A study of nearly 5,000 color point breeds found a decreased risk of hyperthyroidism among the subjects, which included Siamese and Persian breeds.
Persian cat blue eyes
The longhair Persian is the most popular pedigreed cat in the U.S.
It is believed that the breed’s ancestors originated in Turkey before being mixed with felines from other countries including Persia and Burma.
Do you want a Persian cat with blue eyes?
A Persian cat’s eye color is correlated to the color of its fur!
Himalayan color point Persian kitties have blue or copper-colored eyes, while Golden Persians have blue or blue-green eyes.
Bear in mind that a pure white Persian cat will have the mutated gene which also increases the risk of deafness.
Ragdoll cat blue eyes
One of the most unique felines in the domestic kitty kingdom also has blue eyes: the inimitable Ragdoll!
The color point Ragdoll breed was developed in the U.S. in the 1960’s by Ann Baker.
Ragdolls enjoy being with their human and they will happily follow you around the house.
The name Ragdoll refers to the way they easily plop over in total comfort whether they are held, draped on a couch, or lolling about in the sun.
They are a super friendly cat with a gentle nature, and their habit of going limp and relaxed at the drop of a hat is a sight to see!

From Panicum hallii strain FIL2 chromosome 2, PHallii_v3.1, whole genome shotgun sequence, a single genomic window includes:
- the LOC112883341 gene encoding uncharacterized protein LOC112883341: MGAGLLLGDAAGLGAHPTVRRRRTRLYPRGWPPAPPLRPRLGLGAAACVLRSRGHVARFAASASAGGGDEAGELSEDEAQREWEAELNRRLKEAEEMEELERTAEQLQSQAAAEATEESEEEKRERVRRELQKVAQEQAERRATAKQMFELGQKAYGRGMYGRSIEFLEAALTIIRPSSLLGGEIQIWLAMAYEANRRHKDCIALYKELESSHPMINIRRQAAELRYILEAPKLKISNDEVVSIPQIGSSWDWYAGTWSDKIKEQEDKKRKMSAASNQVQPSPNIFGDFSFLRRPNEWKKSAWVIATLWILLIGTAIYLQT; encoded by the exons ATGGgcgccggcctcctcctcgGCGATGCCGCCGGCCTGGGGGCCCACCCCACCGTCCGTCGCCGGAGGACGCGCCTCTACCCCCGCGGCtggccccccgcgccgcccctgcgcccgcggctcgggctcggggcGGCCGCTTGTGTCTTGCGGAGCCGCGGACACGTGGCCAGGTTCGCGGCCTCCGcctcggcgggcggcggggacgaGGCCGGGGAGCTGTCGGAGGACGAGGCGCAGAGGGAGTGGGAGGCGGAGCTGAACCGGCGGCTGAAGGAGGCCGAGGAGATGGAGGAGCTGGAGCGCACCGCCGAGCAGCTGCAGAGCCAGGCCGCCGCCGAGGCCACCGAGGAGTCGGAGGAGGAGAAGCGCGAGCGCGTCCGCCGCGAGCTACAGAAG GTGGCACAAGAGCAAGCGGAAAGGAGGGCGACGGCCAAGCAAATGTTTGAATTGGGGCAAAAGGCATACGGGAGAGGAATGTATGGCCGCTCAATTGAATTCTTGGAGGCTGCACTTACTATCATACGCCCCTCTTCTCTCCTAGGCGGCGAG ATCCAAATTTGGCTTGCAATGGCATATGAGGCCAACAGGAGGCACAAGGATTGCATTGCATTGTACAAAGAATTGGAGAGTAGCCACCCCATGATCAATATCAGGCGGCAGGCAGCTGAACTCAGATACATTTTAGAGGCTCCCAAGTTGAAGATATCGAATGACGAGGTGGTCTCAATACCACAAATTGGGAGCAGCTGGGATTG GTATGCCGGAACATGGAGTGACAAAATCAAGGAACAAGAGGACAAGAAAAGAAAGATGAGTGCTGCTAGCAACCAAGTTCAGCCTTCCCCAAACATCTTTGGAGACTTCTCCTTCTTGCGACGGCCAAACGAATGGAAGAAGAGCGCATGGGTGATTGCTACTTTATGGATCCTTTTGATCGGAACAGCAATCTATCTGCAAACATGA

Ragdolls come in shades of seal, chocolate, red, lilac, blue, and cream.
Birman cat blue eyes
Like the Siamese, Persian, and Ragdoll breeds, the Birman breed is a color point cat with mesmerizing blue peepers.
There are various theories as to the Birman’s origins: did they originate in Burma?
No one knows for sure, but what is certain is that this strikingly beautiful cat has found a permanent place in the hearts of cat fanciers.
Birman cats sport a medium length coat that feels silky to the touch.
Birman colors include blue, chocolate, cream, and red, all shades that contrast to striking effect with the breed’s icy blue eyes.
Can cats have blue eyes?
It’s been said that eyes are the window to the soul, but in the case of blue eyed cats, they also provide a clue to their health.
White cats with blue eyes are at a greater risk than other cats to have congenital deafness.
However, if you’ve ever wondered, “are blue eyed cats blind?” we can assure you that that belief is a myth!
Although there are some breeds, like the Abyssinian, who are prone to inheriting progressive retinal atrophy, a disease which can lead to blindness, blue feline eyes are not correlated with blindness.
Although blue eyed cats might one day lose their sight through illness or old age, they’re not at any greater risk than the rest of the cat population.
Cats with blue eyes
We hope you enjoyed our look (pun intended!) at cats with blue eyes.
Do you have a cat with blue eyes or maybe a special moggie with just one blue eye?
Have you ever owned a white cat with blue eyes?
If so we would love to hear about your experiences with these magnificent creatures in the comment section below!
Bergsma, D.R., White Fur, Blue Eyes, and Deafness in the Domestic Cat, Journal of Heredity, 1971
Crossley, V.J., et al, Breed, Coat Color, and Hair Length as Risk Factors for Hyperthyroidism in Cats, Journal of Veterinary Internal Medicine, 2017
Geigy, C.A., et al, Does a pleiotropic gene explain deafness and blue irises in white cats?, The Veterinary Journal, 2007
Kral, A., Deaf White cats, Current Biology, 2015